In 2023, prior authorization has emerged as a significant concern in the field of gastroenterology. Dr. Benjamin Levy III, a gastroenterologist at the University of Chicago Medicine, discussed the challenges posed by prior authorizations in an interview with Becker’s. He highlighted several key points:
- The potential for increased prior authorizations, especially for screening and diagnostic colonoscopies, has been a topic of discussion. These authorizations can be time-consuming, often requiring 20 to 30 minutes per case, diverting physicians from patient care.
- The process often involves multiple interactions with insurance companies, whether for procedures or medication approvals. This administrative burden can detract from patient care and may necessitate hiring additional staff, thereby increasing healthcare costs.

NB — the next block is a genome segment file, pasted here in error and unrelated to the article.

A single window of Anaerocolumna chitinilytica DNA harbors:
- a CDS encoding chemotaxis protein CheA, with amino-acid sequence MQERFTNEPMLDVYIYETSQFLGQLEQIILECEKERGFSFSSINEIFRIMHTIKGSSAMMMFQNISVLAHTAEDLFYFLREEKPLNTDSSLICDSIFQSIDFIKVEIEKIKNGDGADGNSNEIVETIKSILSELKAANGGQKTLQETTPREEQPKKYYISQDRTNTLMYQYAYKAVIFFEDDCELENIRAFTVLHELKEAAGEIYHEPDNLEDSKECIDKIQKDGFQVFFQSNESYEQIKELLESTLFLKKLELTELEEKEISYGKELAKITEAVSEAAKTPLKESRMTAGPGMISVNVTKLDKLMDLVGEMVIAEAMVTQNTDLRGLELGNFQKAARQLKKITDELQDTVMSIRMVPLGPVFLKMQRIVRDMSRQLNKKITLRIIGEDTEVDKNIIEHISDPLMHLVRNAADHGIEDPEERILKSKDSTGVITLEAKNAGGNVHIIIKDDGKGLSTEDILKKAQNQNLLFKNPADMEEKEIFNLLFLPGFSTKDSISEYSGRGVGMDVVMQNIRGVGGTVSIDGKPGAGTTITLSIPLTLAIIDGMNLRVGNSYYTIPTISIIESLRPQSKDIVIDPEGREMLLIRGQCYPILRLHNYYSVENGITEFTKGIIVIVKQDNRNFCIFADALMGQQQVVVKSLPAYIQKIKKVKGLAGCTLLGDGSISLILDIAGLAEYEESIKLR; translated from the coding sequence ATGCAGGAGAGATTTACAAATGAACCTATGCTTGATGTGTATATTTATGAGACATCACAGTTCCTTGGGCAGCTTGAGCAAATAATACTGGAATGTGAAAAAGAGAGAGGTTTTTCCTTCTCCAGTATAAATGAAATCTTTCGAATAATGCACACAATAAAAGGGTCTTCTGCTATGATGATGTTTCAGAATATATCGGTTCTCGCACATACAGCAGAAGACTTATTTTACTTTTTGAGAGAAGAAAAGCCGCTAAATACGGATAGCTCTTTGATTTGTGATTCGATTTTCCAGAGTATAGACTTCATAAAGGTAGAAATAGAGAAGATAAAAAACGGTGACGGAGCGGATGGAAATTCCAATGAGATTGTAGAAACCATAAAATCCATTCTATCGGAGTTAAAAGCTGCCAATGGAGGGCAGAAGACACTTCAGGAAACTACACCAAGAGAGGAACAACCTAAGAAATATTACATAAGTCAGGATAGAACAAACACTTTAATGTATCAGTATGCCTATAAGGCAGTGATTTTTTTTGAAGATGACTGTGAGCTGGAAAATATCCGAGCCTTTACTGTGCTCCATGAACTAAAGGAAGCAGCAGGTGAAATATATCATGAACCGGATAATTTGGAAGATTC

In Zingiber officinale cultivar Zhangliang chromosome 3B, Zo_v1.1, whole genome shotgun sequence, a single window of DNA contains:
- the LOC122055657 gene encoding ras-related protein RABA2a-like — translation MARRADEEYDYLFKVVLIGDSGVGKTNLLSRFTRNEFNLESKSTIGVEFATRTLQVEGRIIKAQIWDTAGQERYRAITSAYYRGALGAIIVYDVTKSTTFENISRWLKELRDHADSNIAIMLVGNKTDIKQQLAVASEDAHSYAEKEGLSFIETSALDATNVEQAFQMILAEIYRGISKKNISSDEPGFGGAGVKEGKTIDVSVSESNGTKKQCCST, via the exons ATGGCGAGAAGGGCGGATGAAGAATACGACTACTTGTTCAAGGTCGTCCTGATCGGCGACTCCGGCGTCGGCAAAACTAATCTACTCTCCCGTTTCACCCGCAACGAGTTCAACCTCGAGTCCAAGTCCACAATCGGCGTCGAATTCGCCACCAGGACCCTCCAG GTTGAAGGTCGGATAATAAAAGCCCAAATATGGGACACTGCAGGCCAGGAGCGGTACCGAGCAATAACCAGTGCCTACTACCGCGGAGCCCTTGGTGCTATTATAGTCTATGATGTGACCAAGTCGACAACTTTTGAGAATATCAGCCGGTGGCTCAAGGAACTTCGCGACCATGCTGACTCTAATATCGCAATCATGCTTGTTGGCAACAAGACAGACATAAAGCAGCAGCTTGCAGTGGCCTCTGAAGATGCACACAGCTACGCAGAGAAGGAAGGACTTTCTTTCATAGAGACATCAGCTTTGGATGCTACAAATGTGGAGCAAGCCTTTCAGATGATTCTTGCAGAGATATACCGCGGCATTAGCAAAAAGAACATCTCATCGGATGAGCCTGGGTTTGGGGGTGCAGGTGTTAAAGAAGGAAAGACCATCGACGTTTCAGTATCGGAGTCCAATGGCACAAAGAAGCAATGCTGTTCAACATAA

- There are concerns about potential delays in care due to the prior authorization process. Patients may become frustrated and not follow up, leading to missed or delayed treatments.
- Dr. Levy emphasizes the importance of efficiency in healthcare and hopes that insurance companies will collaborate with GI societies to streamline and improve patient care in gastroenterology.
In summary, while prior authorizations aim to ensure appropriate care, they also introduce administrative challenges that can hinder timely patient care and increase costs.